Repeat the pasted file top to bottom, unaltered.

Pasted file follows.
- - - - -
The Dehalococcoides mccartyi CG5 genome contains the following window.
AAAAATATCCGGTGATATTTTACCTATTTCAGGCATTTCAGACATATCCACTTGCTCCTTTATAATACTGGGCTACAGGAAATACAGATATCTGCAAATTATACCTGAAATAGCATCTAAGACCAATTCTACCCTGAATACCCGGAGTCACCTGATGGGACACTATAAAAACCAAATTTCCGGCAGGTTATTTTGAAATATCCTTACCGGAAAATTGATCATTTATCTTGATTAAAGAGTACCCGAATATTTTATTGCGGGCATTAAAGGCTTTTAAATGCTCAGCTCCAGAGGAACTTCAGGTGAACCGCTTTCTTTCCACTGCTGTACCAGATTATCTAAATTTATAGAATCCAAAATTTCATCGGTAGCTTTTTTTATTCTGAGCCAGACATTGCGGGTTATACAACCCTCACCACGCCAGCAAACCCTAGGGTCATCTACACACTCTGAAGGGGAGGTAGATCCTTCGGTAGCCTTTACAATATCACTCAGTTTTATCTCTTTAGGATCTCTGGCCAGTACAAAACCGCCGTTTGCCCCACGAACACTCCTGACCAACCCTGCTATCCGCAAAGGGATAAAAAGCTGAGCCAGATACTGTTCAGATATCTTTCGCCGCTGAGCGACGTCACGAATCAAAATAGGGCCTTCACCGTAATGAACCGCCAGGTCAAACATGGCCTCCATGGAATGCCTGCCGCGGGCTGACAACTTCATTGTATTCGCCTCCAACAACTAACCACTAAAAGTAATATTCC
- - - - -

The Dehalococcoides mccartyi CG5 genome contains the following window.
AAAAATATCCGGTGATATTTTACCTATTTCAGGCATTTCAGACATATCCACTTGCTCCTTTATAATACTGGGCTACAGGAAATACAGATATCTGCAAATTATACCTGAAATAGCATCTAAGACCAATTCTACCCTGAATACCCGGAGTCACCTGATGGGACACTATAAAAACCAAATTTCCGGCAGGTTATTTTGAAATATCCTTACCGGAAAATTGATCATTTATCTTGATTAAAGAGTACCCGAATATTTTATTGCGGGCATTAAAGGCTTTTAAATGCTCAGCTCCAGAGGAACTTCAGGTGAACCGCTTTCTTTCCACTGCTGTACCAGATTATCTAAATTTATAGAATCCAAAATTTCATCGGTAGCTTTTTTTATTCTGAGCCAGACATTGCGGGTTATACAACCCTCACCACGCCAGCAAACCCTAGGGTCATCTACACACTCTGAAGGGGAGGTAGATCCTTCGGTAGCCTTTACAATATCACTCAGTTTTATCTCTTTAGGATCTCTGGCCAGTACAAAACCGCCGTTTGCCCCACGAACACTCCTGACCAACCCTGCTATCCGCAAAGGGATAAAAAGCTGAGCCAGATACTGTTCAGATATCTTTCGCCGCTGAGCGACGTCACGAATCAAAATAGGGCCTTCACCGTAATGAACCGCCAGGTCAAACATGGCCTCCATGGAATGCCTGCCGCGGGCTGACAACTTCATTGTATTCGCCTCCAACAACTAACCACTAAAAGTAATATTCC